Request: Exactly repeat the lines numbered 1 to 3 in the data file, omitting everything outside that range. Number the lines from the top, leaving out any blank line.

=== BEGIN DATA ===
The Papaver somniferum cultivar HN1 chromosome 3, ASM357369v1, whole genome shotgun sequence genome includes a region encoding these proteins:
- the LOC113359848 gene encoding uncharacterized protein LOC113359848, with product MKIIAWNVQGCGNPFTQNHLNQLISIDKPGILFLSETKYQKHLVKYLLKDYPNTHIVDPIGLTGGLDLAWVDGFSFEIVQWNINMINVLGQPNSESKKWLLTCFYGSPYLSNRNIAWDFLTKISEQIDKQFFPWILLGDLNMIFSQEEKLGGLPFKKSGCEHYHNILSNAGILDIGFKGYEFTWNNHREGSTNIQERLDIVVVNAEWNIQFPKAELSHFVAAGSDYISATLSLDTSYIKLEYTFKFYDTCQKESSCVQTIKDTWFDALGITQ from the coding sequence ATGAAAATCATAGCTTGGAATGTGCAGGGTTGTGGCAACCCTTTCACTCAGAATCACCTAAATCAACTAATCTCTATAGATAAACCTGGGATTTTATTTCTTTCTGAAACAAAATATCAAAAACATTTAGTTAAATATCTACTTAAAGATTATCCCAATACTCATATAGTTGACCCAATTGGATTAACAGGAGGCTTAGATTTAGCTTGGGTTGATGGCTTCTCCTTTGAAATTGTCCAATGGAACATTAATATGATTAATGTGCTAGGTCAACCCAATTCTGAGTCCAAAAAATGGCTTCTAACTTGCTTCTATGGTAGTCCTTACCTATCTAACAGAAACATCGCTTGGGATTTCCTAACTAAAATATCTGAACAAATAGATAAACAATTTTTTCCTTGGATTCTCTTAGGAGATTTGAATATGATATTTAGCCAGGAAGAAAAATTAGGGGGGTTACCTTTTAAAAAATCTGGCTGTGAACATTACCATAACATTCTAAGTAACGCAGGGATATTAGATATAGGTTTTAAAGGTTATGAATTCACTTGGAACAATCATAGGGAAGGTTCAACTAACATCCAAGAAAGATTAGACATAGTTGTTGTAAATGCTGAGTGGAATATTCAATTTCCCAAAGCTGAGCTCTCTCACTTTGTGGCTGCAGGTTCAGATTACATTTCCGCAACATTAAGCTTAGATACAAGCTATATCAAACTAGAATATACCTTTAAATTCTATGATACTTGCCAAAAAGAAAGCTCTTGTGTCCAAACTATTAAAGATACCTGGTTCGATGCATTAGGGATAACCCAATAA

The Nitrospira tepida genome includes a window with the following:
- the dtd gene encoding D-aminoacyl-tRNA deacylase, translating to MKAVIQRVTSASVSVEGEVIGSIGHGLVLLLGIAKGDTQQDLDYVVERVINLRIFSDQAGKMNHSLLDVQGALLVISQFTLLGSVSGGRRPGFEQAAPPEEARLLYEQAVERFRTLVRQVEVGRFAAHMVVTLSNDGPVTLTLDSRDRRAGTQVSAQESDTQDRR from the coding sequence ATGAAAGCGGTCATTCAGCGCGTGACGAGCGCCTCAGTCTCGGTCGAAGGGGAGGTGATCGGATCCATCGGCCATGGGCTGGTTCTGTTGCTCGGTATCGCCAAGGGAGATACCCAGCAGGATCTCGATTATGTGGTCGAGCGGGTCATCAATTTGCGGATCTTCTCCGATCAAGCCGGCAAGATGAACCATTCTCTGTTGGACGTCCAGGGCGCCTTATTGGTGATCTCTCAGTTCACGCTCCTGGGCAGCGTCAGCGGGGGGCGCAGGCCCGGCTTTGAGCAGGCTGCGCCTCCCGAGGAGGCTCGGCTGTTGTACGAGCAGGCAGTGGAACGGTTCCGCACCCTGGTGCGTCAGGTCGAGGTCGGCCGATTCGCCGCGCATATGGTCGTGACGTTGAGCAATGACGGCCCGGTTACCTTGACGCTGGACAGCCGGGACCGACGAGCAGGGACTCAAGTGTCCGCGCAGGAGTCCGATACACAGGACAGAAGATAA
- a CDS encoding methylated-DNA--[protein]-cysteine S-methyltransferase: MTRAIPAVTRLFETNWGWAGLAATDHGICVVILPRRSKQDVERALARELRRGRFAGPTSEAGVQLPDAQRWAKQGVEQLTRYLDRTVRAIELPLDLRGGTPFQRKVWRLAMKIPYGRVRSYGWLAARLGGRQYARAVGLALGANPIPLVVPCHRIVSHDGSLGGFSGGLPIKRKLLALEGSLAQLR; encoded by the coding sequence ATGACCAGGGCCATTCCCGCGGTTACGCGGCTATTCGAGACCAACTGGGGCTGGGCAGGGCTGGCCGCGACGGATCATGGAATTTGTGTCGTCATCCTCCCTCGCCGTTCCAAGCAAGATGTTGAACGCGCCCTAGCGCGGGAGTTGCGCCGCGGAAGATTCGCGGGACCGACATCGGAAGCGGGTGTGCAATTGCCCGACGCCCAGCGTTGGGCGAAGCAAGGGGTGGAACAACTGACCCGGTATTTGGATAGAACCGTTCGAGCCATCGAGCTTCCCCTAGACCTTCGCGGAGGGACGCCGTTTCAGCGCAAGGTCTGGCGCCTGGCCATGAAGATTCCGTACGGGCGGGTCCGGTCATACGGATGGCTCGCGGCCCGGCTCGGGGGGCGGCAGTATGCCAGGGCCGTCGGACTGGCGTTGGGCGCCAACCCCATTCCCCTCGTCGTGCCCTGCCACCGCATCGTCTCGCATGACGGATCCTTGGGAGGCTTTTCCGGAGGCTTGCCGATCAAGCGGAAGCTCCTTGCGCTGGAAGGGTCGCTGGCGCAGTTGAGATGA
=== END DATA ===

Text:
The Papaver somniferum cultivar HN1 chromosome 3, ASM357369v1, whole genome shotgun sequence genome includes a region encoding these proteins:
- the LOC113359848 gene encoding uncharacterized protein LOC113359848, with product MKIIAWNVQGCGNPFTQNHLNQLISIDKPGILFLSETKYQKHLVKYLLKDYPNTHIVDPIGLTGGLDLAWVDGFSFEIVQWNINMINVLGQPNSESKKWLLTCFYGSPYLSNRNIAWDFLTKISEQIDKQFFPWILLGDLNMIFSQEEKLGGLPFKKSGCEHYHNILSNAGILDIGFKGYEFTWNNHREGSTNIQERLDIVVVNAEWNIQFPKAELSHFVAAGSDYISATLSLDTSYIKLEYTFKFYDTCQKESSCVQTIKDTWFDALGITQ from the coding sequence ATGAAAATCATAGCTTGGAATGTGCAGGGTTGTGGCAACCCTTTCACTCAGAATCACCTAAATCAACTAATCTCTATAGATAAACCTGGGATTTTATTTCTTTCTGAAACAAAATATCAAAAACATTTAGTTAAATATCTACTTAAAGATTATCCCAATACTCATATAGTTGACCCAATTGGATTAACAGGAGGCTTAGATTTAGCTTGGGTTGATGGCTTCTCCTTTGAAATTGTCCAATGGAACATTAATATGATTAATGTGCTAGGTCAACCCAATTCTGAGTCCAAAAAATGGCTTCTAACTTGCTTCTATGGTAGTCCTTACCTATCTAACAGAAACATCGCTTGGGATTTCCTAACTAAAATATCTGAACAAATAGATAAACAATTTTTTCCTTGGATTCTCTTAGGAGATTTGAATATGATATTTAGCCAGGAAGAAAAATTAGGGGGGTTACCTTTTAAAAAATCTGGCTGTGAACATTACCATAACATTCTAAGTAACGCAGGGATATTAGATATAGGTTTTAAAGGTTATGAATTCACTTGGAACAATCATAGGGAAGGTTCAACTAACATCCAAGAAAGATTAGACATAGTTGTTGTAAATGCTGAGTGGAATATTCAATTTCCCAAAGCTGAGCTCTCTCACTTTGTGGCTGCAGGTTCAGATTACATTTCCGCAACATTAAGCTTAGATACAAGCTATATCAAACTAGAATATACCTTTAAATTCTATGATACTTGCCAAAAAGAAAGCTCTTGTGTCCAAACTATTAAAGATACCTGGTTCGATGCATTAGGGATAACCCAATAA

The Nitrospira tepida genome includes a window with the following: